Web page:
The CAP has taken a decision to clarify the range of material which falls outside the scope of the CAP Code under the exclusion of flyposting. This exclusion will now refer to marketing which appears unlawfully in public places. CAP considers that the change will ensure that the spirit of the exclusion remains relevant and keeps apace with new technology for displaying advertising in public places, some of which is done so unlawfully. Currently, the Scope of the CAP Code provides the following:
- that the Code applies to posters and other promotional media in public places, including moving images (Introduction, I b.); and
- that the Code does not apply to flyposting (most of which is illegal) (Introduction, II l.).
The rationale for the exclusion of flyposting from the remit of the Code is that advertising that appears unlawfully (in the case of flyposting, because it is placed on property without the consent of its owner) can never be responsible and it is therefore not appropriate to apply the rules of the Code to it. Instead, complaints about such advertising are referred to the relevant enforcement body, usually local trading standards authorities.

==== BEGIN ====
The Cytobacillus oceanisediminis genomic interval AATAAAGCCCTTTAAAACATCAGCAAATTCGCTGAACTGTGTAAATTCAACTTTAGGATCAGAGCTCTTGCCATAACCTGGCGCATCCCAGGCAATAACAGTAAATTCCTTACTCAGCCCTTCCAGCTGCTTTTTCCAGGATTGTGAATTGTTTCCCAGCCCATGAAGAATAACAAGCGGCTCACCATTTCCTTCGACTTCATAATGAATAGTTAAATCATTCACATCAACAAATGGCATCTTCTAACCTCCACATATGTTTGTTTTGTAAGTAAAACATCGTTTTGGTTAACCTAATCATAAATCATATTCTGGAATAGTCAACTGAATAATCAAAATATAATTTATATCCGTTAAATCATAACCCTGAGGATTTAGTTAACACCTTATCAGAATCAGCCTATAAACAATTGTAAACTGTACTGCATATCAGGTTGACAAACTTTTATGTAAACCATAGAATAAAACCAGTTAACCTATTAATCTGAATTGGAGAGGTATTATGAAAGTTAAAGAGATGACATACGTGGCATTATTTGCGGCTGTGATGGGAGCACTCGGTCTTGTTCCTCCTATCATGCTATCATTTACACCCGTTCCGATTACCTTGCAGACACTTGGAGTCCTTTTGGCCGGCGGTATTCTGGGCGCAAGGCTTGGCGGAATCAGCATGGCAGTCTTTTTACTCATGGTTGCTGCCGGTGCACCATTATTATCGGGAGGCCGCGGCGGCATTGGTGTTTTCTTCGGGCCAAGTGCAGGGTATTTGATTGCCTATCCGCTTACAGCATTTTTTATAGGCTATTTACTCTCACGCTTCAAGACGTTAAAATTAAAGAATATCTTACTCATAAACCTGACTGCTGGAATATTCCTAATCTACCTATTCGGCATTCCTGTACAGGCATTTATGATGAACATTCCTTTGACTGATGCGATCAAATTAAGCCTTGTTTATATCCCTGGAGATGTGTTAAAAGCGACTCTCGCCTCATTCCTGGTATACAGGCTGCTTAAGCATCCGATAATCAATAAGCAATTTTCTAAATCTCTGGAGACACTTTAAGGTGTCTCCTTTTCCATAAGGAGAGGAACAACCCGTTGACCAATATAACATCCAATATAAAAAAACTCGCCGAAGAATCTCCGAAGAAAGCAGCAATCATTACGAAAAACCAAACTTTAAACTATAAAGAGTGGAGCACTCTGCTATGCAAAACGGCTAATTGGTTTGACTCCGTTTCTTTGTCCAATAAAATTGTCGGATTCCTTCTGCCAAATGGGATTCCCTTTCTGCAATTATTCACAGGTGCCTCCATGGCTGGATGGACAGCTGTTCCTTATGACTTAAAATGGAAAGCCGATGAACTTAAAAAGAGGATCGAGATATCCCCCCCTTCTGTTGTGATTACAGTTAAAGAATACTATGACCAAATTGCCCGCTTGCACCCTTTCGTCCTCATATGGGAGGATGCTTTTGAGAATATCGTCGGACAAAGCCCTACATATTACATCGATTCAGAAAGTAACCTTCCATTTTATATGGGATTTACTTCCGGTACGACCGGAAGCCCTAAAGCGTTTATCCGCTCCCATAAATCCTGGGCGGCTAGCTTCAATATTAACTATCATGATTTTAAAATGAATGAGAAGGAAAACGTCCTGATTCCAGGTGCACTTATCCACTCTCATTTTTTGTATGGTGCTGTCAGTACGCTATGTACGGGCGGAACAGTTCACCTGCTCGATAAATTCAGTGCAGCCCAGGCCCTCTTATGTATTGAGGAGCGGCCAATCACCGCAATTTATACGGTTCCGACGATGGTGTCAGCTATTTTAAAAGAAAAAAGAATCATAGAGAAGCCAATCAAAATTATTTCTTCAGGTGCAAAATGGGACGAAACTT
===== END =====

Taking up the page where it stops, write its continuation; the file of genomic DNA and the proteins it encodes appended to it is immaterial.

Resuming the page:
CAP considers that advertising that appears in public places unlawfully is akin to flyposting, given that both are forms of outdoor advertising which appear without the consent required by law, and should therefore fall outside the remit of the CAP Code. “Flyposting” is a colloquial, traditional term which does not necessarily encompass more technologically-advanced forms of advertising that appear without consent (for example, advertising projected with light onto a building without the permission of the building’s owner), and CAP considers that a more specific definition to address the unlawful placement of the advertising as opposed to the specific form it takes is appropriate. CAP will make the following changes to the Scope of the Code to implement this with immediate effect:
I The Code applies to:
b. posters and other promotional media in public places, including moving images, except where they appear unlawfully.
II The Code does not apply to:
l. flyposting (most of which is illegal)
When the ASA receives complaints about such advertising, it will refer them to the relevant enforcement body, which in most cases will be the local trading standards authority for the area in which the advertising appears, as it currently does with cases involving flyposting.